Whether your mortgage is a fixed or variable rate, it is likely to have an end date to an initial deal period of two, three or five years. After this period, it will revert to the lender’s standard variable rate. As this rate is higher than the initial deal, borrowers will usually try to secure another deal that suits them better.
In this situation, most borrowers will look to other lenders to find a favourable deal on a remortgage product. However at The Mortgage Centres we also consider what your current provider can offer you, via a product transfer.
Overall, mortgage cost will always be the main factor, but there are benefits to remaining with your current provider:
- No need for additional underwriting
- No need for recalculations of the permitted loan amount based on rental income
- No property valuation needed (unless it would be to your advantage and the lender offers it)
- No solicitors, or their fees, required
- Far less paperwork for you to handle
- Can I port my Buy-to-Let mortgage?
- Can I get a Buy-to-Let mortgage with bad credit?
- Can foreign nationals get a Buy-to-Let mortgage?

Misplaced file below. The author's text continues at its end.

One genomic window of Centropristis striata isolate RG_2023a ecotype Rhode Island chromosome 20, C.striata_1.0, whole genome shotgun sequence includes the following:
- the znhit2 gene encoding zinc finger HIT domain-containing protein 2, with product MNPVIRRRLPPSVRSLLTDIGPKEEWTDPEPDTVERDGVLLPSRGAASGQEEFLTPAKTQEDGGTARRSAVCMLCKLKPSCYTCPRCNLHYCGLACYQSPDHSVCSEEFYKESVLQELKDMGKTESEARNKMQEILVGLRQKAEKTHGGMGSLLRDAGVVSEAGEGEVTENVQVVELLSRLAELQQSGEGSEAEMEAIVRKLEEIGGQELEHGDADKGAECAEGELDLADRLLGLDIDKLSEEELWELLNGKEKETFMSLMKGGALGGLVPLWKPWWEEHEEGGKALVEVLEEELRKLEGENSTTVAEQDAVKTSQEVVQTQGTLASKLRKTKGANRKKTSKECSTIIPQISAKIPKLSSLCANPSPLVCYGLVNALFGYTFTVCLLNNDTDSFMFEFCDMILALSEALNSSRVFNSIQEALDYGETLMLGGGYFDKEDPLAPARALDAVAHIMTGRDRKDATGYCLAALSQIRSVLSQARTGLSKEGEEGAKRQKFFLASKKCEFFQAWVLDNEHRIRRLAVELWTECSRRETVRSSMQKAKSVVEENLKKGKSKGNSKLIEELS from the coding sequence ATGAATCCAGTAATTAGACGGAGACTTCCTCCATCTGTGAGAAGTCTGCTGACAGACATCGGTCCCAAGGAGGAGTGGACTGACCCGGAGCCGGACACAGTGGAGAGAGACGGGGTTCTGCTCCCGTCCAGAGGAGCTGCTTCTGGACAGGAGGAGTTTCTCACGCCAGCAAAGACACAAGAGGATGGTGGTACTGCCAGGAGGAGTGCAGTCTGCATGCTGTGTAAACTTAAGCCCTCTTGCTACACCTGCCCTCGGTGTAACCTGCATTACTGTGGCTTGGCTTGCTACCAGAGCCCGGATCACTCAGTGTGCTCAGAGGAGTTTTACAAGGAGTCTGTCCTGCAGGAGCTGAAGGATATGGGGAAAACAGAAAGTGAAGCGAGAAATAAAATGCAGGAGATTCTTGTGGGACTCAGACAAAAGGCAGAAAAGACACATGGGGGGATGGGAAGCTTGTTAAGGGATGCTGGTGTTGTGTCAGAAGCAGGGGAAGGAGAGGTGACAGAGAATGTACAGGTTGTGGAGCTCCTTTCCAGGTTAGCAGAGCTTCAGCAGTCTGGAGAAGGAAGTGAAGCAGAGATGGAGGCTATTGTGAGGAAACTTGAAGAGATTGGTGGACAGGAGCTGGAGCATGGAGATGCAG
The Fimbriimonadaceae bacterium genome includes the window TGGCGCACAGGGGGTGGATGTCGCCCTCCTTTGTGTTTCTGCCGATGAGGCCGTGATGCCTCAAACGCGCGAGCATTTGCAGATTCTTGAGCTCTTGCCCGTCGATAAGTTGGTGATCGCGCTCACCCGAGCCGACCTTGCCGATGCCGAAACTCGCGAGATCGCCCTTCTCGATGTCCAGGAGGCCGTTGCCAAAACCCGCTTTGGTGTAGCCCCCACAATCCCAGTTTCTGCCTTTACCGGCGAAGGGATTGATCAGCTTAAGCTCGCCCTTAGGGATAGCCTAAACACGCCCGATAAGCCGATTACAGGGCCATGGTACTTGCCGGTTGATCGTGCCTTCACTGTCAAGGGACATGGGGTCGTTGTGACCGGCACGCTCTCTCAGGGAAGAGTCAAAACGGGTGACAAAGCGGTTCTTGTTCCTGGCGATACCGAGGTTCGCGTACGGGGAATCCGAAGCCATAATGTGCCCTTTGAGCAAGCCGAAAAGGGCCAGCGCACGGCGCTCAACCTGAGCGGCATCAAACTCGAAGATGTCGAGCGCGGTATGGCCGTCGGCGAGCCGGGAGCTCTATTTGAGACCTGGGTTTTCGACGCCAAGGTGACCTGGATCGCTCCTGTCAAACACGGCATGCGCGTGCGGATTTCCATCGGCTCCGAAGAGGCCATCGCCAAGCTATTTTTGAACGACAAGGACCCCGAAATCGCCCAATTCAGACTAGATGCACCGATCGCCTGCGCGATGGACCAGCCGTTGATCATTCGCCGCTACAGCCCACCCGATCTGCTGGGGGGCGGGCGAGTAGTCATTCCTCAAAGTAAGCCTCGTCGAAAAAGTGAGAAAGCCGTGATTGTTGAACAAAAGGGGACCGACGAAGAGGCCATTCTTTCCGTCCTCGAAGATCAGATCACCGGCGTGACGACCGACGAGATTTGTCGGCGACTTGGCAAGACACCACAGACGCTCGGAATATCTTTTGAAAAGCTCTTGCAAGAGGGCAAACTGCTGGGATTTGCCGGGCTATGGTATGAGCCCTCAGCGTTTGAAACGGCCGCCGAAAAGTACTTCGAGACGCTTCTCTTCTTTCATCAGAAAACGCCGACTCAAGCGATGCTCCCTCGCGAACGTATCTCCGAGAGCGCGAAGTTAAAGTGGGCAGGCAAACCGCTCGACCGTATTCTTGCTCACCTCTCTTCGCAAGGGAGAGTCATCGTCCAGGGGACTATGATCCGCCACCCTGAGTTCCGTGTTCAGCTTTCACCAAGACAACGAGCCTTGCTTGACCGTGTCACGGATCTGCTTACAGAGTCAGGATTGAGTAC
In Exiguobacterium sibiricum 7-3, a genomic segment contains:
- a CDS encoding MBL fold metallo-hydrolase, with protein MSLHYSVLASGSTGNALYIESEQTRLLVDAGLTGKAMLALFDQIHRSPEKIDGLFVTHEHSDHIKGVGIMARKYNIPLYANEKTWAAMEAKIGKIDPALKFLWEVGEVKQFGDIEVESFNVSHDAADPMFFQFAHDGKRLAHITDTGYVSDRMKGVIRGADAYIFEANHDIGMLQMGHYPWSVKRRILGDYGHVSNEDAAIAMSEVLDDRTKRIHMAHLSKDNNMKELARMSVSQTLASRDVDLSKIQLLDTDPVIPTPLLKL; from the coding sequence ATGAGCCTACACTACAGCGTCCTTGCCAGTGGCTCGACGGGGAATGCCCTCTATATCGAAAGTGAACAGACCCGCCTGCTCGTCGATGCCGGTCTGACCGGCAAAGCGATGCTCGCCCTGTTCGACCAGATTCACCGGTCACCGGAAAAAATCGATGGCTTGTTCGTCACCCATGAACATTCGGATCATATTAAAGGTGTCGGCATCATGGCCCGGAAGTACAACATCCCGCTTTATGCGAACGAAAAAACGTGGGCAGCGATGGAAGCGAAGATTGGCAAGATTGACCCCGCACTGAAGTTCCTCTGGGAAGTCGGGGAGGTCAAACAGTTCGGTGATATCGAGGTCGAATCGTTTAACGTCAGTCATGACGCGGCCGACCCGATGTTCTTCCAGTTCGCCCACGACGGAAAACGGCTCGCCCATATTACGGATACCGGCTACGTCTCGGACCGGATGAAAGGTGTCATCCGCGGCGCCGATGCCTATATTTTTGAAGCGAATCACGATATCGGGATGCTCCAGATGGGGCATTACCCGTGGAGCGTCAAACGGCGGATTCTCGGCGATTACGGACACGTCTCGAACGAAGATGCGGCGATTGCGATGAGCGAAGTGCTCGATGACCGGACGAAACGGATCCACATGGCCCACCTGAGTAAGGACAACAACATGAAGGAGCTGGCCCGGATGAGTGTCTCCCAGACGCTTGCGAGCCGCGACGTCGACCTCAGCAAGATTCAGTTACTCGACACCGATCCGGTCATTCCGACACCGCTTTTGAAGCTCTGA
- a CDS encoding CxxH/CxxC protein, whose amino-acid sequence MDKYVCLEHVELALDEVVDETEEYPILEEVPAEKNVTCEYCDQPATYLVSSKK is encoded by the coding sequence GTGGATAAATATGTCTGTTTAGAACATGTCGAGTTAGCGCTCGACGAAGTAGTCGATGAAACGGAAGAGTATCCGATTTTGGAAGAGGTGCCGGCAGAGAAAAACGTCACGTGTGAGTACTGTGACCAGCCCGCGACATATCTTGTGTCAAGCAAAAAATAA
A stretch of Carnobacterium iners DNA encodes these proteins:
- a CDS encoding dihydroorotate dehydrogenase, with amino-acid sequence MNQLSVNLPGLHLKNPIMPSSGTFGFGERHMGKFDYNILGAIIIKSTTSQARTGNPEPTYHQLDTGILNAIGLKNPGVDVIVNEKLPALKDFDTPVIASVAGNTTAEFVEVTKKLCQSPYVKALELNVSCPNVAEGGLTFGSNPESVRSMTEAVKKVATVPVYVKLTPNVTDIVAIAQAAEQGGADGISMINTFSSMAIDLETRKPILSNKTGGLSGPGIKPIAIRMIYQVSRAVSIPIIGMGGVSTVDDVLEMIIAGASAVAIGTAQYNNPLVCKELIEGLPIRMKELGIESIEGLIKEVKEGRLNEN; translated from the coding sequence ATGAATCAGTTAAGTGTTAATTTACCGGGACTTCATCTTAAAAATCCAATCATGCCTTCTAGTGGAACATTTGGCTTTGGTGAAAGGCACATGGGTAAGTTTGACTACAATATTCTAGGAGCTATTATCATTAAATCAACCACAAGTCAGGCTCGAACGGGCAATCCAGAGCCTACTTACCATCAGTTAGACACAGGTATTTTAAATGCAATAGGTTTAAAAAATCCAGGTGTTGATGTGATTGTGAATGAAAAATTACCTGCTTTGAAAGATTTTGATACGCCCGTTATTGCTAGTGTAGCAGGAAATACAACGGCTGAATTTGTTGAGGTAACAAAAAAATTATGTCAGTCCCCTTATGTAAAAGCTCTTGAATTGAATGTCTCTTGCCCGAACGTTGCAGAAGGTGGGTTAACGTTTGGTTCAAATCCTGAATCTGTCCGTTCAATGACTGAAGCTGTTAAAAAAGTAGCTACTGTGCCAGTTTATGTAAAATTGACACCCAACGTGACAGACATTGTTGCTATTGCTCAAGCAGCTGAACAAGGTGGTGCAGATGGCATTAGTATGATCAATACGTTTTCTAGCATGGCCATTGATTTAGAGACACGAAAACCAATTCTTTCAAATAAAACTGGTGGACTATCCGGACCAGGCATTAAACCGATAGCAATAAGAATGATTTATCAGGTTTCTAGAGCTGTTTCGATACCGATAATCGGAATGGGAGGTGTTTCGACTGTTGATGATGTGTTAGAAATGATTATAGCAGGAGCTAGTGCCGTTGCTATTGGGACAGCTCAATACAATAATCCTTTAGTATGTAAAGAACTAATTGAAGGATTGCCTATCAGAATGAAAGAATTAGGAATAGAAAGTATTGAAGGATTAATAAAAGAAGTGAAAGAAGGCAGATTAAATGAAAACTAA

- Can an expat get a Buy-to-Let mortgage?
- Can I get a Buy-to-Let mortgage on a new-build property?
- Do I pay more Stamp Duty when buying a Buy-to-Let property?
- How many Buy-to-Let properties can I have?
- What is a regulated Buy-to-Let mortgage?
Porting depends on the lender criteria at the time. Most lenders will allow you to port a deal should you meet this criteria.
There are specialist lenders in the market who are prepared to lend to those potential investors with a bad credit record. Adverse credit events that will need to be considered are:
- CCJs (County Court Judgements)
- IVA (Individual Voluntary Arrangements)
- Discharged bankruptcy
- Debt management plans
It’s important to remember that the amounts involved, the severity of the event, and the amount of time that has passed, as well as the applicant’s current financial situation, will affect the view taken by the lender when they consider the mortgage application.
It’s absolutely possible, but how difficult the process will be will depend largely on their residential and employment status. If you’re a resident in the UK, have the right to live here permanently, are here on other forms of Visa such as Tier 2, then there should be minimal issues. Your employment status and length of time spent in the UK may also have a bearing.
However, things will be a lot more difficult if you are a foreign national no longer living in the UK. But there are specialist lenders available out there. The product options may be rather limited and you might background checks to be a little more thorough than usual, as there is an increased risk to the lender.